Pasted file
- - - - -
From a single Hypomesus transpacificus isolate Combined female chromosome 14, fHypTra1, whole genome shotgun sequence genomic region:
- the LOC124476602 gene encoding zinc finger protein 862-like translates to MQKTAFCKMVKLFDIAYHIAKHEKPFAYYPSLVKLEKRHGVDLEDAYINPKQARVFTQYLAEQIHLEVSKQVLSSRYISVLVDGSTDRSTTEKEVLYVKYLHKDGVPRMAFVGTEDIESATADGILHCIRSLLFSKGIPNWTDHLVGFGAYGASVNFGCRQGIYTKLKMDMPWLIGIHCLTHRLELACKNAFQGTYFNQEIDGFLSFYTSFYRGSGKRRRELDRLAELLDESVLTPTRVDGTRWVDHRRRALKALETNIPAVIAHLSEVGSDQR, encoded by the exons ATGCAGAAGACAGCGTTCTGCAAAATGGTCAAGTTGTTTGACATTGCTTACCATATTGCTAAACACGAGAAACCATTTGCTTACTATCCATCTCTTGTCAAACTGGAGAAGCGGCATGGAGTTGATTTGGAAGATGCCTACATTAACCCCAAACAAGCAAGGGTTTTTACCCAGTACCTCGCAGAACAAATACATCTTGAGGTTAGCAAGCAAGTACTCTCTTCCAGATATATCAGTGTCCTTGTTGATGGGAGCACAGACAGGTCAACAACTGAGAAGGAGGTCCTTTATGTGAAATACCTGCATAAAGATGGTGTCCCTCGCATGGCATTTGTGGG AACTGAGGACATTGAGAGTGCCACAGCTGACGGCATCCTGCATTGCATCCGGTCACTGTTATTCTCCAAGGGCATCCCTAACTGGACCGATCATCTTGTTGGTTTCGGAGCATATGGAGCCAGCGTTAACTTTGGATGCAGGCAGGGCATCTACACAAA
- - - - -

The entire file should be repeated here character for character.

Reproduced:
From a single Hypomesus transpacificus isolate Combined female chromosome 14, fHypTra1, whole genome shotgun sequence genomic region:
- the LOC124476602 gene encoding zinc finger protein 862-like translates to MQKTAFCKMVKLFDIAYHIAKHEKPFAYYPSLVKLEKRHGVDLEDAYINPKQARVFTQYLAEQIHLEVSKQVLSSRYISVLVDGSTDRSTTEKEVLYVKYLHKDGVPRMAFVGTEDIESATADGILHCIRSLLFSKGIPNWTDHLVGFGAYGASVNFGCRQGIYTKLKMDMPWLIGIHCLTHRLELACKNAFQGTYFNQEIDGFLSFYTSFYRGSGKRRRELDRLAELLDESVLTPTRVDGTRWVDHRRRALKALETNIPAVIAHLSEVGSDQR, encoded by the exons ATGCAGAAGACAGCGTTCTGCAAAATGGTCAAGTTGTTTGACATTGCTTACCATATTGCTAAACACGAGAAACCATTTGCTTACTATCCATCTCTTGTCAAACTGGAGAAGCGGCATGGAGTTGATTTGGAAGATGCCTACATTAACCCCAAACAAGCAAGGGTTTTTACCCAGTACCTCGCAGAACAAATACATCTTGAGGTTAGCAAGCAAGTACTCTCTTCCAGATATATCAGTGTCCTTGTTGATGGGAGCACAGACAGGTCAACAACTGAGAAGGAGGTCCTTTATGTGAAATACCTGCATAAAGATGGTGTCCCTCGCATGGCATTTGTGGG AACTGAGGACATTGAGAGTGCCACAGCTGACGGCATCCTGCATTGCATCCGGTCACTGTTATTCTCCAAGGGCATCCCTAACTGGACCGATCATCTTGTTGGTTTCGGAGCATATGGAGCCAGCGTTAACTTTGGATGCAGGCAGGGCATCTACACAAA